"But you did not," Boromir reminded him gently.

"The words of others stayed me. I listened to the halfling, to Éowyn, and to Elessar. But not to you. At my own urging, you tried to tell me what was in your mind and heart, but I did not hear it. I was too consumed with the fears planted in me by others and by my own mistaken pride. Duty, I called it. Gondor's weal. But it was all pride, the very pride I have so often decried in you."

"Whatever the path you took, you arrived at wisdom in the end. You stood before the Council and renounced the Stewardship, handing it to me with your love and fealty. That is a gift I will not forget, Faramir."

"Aye! After I had wounded you to the quick! And that was only the first of my follies. How often have I thought of myself as your protector? Wiser and stronger than you, simply because I can see the flagstones beneath my feet? Is this wisdom? I deemed you too weak to shoulder the burdens of Stewardship. When you proved me wrong, I then decided that you were too vulnerable to bear arms, to lead men, to take the reins of State, and as you mastered each task, scaled each barrier, I smugly congratulated myself upon guiding your faltering steps. Boromir, I have treated you like a child and told myself it was out of love for a helpless brother! Even now, as I tell you these things, I choke on my pride, for I see that you are the wiser and the stronger man and I am, once again, the little brother who comes to you for succor."

Boromir listened to this outpouring of guilt in startled silence, unable to muster his thoughts to interrupt it.

"How you must despise me!" Faramir cried, now thoroughly caught up in his wrenching confession and seeming oblivious to Boromir's presence. "First I belittle your strength and skill, then I abandon you to rule unaided, while I wander through the wilds of Eriador, dreaming of lost ages and long-dead heroes! Where was my duty to protect you then? Where was my much-vaunted wisdom, when I forgot my brother's weal to satisfy my childish longings?"

"Wait!" Boromir protested, finding his voice at last and cutting off the flow of Faramir's impassioned words. "You must choose, Brother, what guilt you own. If you have failed me by doubting my strength and ability, then you cannot also injure me by giving me the chance to try that strength. Are you to blame for cosseting me, or for allowing me to wander, hapless, into the clutches of the Orcs?"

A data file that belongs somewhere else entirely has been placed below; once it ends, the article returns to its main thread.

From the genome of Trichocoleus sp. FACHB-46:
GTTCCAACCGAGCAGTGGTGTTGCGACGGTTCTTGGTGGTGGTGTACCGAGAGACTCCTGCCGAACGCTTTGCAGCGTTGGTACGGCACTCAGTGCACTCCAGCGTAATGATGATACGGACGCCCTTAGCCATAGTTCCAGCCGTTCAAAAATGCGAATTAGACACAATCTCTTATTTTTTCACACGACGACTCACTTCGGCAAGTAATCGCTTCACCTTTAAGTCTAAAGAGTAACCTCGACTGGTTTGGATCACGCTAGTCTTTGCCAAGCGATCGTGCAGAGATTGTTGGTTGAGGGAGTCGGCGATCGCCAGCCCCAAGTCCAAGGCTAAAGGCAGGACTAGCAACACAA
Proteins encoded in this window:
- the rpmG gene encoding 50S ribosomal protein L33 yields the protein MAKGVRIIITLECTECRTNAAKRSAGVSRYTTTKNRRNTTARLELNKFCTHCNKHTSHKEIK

"I am to blame for forfeiting your love."

The words fell like lead between them, leaving a heavy, aching silence in their wake. Boromir listened to it for a moment, hearing the sincerity of this last, agonized confession and recognizing it as the true wellspring of all the suffering Faramir had inflicted upon himself for his brother's sake.

Holding out his hand once more, he said, with quiet certainty, "You have not, nor could you, so long as we both draw breath."

Faramir did not take the offered hand but rather seemed to retreat farther into his chair. When he spoke, his voice rasped painfully in the stillness of the room. "I was with the King's Company when he found you after your escape from the Orc den. I sat in his tent and listened to your breathing as you slept, praying with all my strength that the sound would not stop, that you would not leave me again. And when you awoke…" He drew a shaking breath, his throat thick with unshed tears, and finished doggedly, "I heard Aragorn's name upon your lips."

"Ah." Boromir's hand dropped to the coverlet, and his blind gaze fixed on his own toes. "Are you jealous of my love for Aragorn?"

"Nay, for I know well how deserving he is of that love. I only wish that I had been as worthy." Boromir opened his mouth to protest, but Faramir hastily cut him off. "I was there, Brother. I heard you call for Aragorn, and I saw the relief in your face when you knew he was beside you. My presence could not give you such comfort, brother though I am, nor my hands heal your wounds. 'Tis not a token of mine that you wear, even now, by your heart. Nor was I the one to sense your danger and bring a band of Men riding through the pathless wilderness to find you. I have been supplanted in your love, and I cannot blame anyone but myself! But I can tell you that I am sorry for the weakness, pride and selfishness that brought us to this place."

"That I love Aragorn like a brother I will not deny. Our bond was forged in the dungeons of Isengard and is as strong, as enduring as the very stones of that ancient citadel."

"You need not tell me," Faramir said, a hint of bitterness creeping into his voice.

"But you are my brother, Faramir, and no love I feel for Aragorn, or for any other creature, can lessen that bond. Do you love me the less for having found a wife, fathered a son, or given your fealty to the King?"


"Then why may I not love my King, my friends, even my cantankerous squire, without diminishing my love for you, my true brother?"